Students practicing phlebotomy
Phlebotomy (from the Greek words phlebo-, meaning "pertaining to a blood vessel", and -tomia, meaning "cutting of") is the process of making an incision in a vein with a needle. The procedure itself is known as a venipuncture. A person who performs phlebotomy is called a "phlebotomist", although doctors, nurses, medical laboratory scientists and others do portions of phlebotomy procedures in many countries.
Phlebotomists are people trained to draw blood from a patient (mostly from veins)for clinical or medical testing, transfusions, donations, or research. Phlebotomists collect blood primarily by performing venipunctures (or, for collection of minute quantities of blood, fingersticks). Blood may be collected from infants by means of a heel stick. The duties of a phlebotomist may include properly identifying the patient, interpreting the tests requested on the requisition, drawing blood into the correct tubes with the proper additives, accurately explaining the procedure to the patients, preparing patients accordingly, practicing the required forms of asepsis, practicing standard and universal precautions, performing the skin/vein puncture, withdrawing blood into containers or tubes, restoring hemostasis of the puncture site, instructing patients on post-puncture care, ordering tests per the doctor's requisition, affixing tubes with electronically printed labels, and delivering specimens to a laboratory.
Some countries, states, or districts require that phlebotomy personnel be licensed or registered:
In Australia, there are a number of courses in phlebotomy offered by educational institutions, but training is typically provided on the job. The minimum primary qualification for phlebotomists in Australia is a Certificate III in Pathology HLT 32607 or a Certificate IV in Pathology HLT41807 (from an approved educational institution); current senior first aid certification must be included.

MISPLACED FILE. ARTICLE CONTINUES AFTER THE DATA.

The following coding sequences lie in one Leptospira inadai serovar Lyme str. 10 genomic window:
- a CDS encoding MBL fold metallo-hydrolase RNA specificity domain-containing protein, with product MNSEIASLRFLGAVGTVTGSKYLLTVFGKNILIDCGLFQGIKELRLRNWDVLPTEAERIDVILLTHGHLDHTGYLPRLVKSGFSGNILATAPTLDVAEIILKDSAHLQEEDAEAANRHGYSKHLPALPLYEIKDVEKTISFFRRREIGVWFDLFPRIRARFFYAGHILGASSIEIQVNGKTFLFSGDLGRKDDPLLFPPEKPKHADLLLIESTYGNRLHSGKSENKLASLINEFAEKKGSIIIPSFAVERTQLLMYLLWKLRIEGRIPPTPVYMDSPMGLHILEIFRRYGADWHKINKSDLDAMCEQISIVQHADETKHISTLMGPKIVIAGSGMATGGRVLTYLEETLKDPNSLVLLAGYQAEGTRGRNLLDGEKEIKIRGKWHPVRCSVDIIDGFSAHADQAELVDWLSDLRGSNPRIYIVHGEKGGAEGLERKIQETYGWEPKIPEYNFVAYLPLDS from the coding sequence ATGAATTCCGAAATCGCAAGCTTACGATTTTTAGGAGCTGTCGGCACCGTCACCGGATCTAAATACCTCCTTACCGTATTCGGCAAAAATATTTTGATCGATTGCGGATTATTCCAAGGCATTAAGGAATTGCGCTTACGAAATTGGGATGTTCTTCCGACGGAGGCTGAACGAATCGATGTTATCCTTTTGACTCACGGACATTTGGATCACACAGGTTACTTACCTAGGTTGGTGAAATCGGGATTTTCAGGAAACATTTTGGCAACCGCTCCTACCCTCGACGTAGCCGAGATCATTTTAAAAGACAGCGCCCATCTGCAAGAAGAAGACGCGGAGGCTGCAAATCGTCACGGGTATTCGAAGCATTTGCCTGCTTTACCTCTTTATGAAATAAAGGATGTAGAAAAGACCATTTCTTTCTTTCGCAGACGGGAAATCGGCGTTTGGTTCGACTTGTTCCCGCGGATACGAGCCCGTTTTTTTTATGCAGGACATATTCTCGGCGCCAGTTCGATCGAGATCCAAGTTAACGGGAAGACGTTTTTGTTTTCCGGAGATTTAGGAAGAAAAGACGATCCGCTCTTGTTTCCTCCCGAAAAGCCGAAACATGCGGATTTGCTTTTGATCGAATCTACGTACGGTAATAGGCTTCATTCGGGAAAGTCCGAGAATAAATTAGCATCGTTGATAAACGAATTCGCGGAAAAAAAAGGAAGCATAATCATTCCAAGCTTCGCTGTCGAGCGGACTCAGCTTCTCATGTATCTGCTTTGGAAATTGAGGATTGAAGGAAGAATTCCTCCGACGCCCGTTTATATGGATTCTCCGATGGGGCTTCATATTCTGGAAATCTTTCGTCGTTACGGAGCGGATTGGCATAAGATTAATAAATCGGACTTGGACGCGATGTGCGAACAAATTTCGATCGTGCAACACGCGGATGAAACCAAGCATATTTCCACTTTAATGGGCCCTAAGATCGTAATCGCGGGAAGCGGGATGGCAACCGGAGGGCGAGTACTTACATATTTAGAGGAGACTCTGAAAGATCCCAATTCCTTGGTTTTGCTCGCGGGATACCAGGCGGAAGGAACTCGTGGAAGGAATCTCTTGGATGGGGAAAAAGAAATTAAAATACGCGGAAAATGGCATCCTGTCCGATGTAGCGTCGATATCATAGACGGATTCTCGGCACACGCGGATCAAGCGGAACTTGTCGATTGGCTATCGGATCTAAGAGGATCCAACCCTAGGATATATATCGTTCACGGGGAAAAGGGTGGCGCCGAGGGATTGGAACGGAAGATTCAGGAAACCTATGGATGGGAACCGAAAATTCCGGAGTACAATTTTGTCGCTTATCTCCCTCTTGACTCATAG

In the UK there is no requirement for holding a formal qualification or certification prior to becoming a phlebotomist as training is usually provided on the job. The NHS offers training with formal certification upon completion.
Special state certification in the United States is required only in four states: California, Washington, Nevada, and Louisiana. A phlebotomist can become nationally certified through many different organizations. However, California currently only accepts national certificates from six agencies. These include: American Certification Agency (ACA), American Medical Technologists (AMT), American Society for Clinical Pathology (ASCP), National Center for Competency Testing/Multi-skilled Medical Certification Institute (NCCT/MMCI), National Credentialing Agency (NCA), National Healthcareer Association (NHA). These and other agencies also certify phlebotomists outside the state of California. To qualify to sit for an examination, candidates must complete a full phlebotomy course and provide documentation of clinical or laboratory experience.
Early "phlebotomists" used techniques such as leeches and incision to extract blood from the body. Bloodletting was used as a therapeutic as well as a prophylactic process, thought to remove toxins from the body and to balance the humours. While physicians did perform bloodletting, it was a specialty of barber-surgeons, the primary provider of health care to most people in the medieval and early modern eras.
- "FAQ". National Association of Phlebotomists. Retrieved 28 December 2014.
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- "Pathology Collector / Phlebotomist". Australian Institute of Medical Scientists. Retrieved 15 September 2014.
- "Phlebotomist". NHS Careers. Retrieved 15 September 2014.